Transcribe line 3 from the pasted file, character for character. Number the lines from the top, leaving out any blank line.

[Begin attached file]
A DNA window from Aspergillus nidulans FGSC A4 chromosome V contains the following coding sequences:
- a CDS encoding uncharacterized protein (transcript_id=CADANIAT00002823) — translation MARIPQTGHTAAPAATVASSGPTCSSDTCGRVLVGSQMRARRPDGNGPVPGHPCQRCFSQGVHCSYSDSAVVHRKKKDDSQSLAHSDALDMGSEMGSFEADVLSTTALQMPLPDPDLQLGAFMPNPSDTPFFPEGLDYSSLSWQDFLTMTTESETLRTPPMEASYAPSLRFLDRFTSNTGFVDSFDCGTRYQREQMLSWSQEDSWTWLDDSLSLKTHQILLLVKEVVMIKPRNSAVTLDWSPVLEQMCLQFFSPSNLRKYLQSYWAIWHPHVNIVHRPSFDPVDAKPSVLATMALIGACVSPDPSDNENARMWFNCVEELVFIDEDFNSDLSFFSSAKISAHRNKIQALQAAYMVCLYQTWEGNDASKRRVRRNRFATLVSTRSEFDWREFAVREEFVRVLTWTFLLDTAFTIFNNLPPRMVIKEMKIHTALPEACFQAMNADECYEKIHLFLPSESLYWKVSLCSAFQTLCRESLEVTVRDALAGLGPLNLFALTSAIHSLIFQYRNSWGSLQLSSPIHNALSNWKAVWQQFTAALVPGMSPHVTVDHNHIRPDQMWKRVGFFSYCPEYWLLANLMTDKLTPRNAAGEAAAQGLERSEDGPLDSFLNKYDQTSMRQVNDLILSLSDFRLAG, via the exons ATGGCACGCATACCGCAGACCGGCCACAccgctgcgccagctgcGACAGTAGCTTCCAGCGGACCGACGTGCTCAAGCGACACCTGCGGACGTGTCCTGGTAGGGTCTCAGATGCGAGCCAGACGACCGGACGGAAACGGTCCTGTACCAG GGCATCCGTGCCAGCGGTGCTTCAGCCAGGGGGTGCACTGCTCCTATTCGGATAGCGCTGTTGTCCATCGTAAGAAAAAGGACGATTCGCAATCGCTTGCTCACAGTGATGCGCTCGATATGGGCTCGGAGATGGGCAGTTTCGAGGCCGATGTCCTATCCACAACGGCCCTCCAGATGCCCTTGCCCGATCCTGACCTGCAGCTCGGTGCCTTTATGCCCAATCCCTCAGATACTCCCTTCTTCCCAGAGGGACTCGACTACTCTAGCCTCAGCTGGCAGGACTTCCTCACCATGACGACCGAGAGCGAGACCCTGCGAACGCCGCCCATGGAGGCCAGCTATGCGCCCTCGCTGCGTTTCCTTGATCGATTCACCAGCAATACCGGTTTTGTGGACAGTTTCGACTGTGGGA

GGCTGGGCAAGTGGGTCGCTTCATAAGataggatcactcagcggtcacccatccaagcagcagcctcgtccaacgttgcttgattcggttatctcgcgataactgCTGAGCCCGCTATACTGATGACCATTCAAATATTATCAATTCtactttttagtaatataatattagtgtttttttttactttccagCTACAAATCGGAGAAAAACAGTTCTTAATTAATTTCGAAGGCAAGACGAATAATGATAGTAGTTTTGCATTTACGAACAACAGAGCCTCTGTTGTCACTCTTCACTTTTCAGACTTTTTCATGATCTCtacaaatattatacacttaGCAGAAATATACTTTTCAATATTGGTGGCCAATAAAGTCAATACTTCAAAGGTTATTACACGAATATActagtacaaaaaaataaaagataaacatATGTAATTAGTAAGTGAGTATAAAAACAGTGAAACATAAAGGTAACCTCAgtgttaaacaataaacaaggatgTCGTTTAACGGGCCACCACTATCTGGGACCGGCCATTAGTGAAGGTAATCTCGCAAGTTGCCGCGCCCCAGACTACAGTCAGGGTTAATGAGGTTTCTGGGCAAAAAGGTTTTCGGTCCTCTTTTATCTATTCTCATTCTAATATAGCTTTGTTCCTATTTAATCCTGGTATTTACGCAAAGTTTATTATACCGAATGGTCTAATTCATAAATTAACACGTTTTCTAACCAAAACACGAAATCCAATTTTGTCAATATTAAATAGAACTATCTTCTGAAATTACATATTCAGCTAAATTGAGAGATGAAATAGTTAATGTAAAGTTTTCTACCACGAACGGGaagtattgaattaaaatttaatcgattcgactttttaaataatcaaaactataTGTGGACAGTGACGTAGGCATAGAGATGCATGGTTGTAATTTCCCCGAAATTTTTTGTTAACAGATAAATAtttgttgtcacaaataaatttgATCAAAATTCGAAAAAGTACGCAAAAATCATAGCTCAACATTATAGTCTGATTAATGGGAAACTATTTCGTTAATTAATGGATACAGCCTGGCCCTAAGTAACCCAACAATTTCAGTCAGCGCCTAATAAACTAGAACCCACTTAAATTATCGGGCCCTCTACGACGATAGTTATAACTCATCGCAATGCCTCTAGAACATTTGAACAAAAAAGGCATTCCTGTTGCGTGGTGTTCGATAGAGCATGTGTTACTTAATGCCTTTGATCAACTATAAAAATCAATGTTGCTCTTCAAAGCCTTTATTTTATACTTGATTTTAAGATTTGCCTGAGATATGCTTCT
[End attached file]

GGCTGGGCAAGTGGGTCGCTTCATAAGataggatcactcagcggtcacccatccaagcagcagcctcgtccaacgttgcttgattcggttatctcgcgataactgCTGAGCCCGCTATACTGATGACCATTCAAATATTATCAATTCtactttttagtaatataatattagtgtttttttttactttccagCTACAAATCGGAGAAAAACAGTTCTTAATTAATTTCGAAGGCAAGACGAATAATGATAGTAGTTTTGCATTTACGAACAACAGAGCCTCTGTTGTCACTCTTCACTTTTCAGACTTTTTCATGATCTCtacaaatattatacacttaGCAGAAATATACTTTTCAATATTGGTGGCCAATAAAGTCAATACTTCAAAGGTTATTACACGAATATActagtacaaaaaaataaaagataaacatATGTAATTAGTAAGTGAGTATAAAAACAGTGAAACATAAAGGTAACCTCAgtgttaaacaataaacaaggatgTCGTTTAACGGGCCACCACTATCTGGGACCGGCCATTAGTGAAGGTAATCTCGCAAGTTGCCGCGCCCCAGACTACAGTCAGGGTTAATGAGGTTTCTGGGCAAAAAGGTTTTCGGTCCTCTTTTATCTATTCTCATTCTAATATAGCTTTGTTCCTATTTAATCCTGGTATTTACGCAAAGTTTATTATACCGAATGGTCTAATTCATAAATTAACACGTTTTCTAACCAAAACACGAAATCCAATTTTGTCAATATTAAATAGAACTATCTTCTGAAATTACATATTCAGCTAAATTGAGAGATGAAATAGTTAATGTAAAGTTTTCTACCACGAACGGGaagtattgaattaaaatttaatcgattcgactttttaaataatcaaaactataTGTGGACAGTGACGTAGGCATAGAGATGCATGGTTGTAATTTCCCCGAAATTTTTTGTTAACAGATAAATAtttgttgtcacaaataaatttgATCAAAATTCGAAAAAGTACGCAAAAATCATAGCTCAACATTATAGTCTGATTAATGGGAAACTATTTCGTTAATTAATGGATACAGCCTGGCCCTAAGTAACCCAACAATTTCAGTCAGCGCCTAATAAACTAGAACCCACTTAAATTATCGGGCCCTCTACGACGATAGTTATAACTCATCGCAATGCCTCTAGAACATTTGAACAAAAAAGGCATTCCTGTTGCGTGGTGTTCGATAGAGCATGTGTTACTTAATGCCTTTGATCAACTATAAAAATCAATGTTGCTCTTCAAAGCCTTTATTTTATACTTGATTTTAAGATTTGCCTGAGATATGCTTCT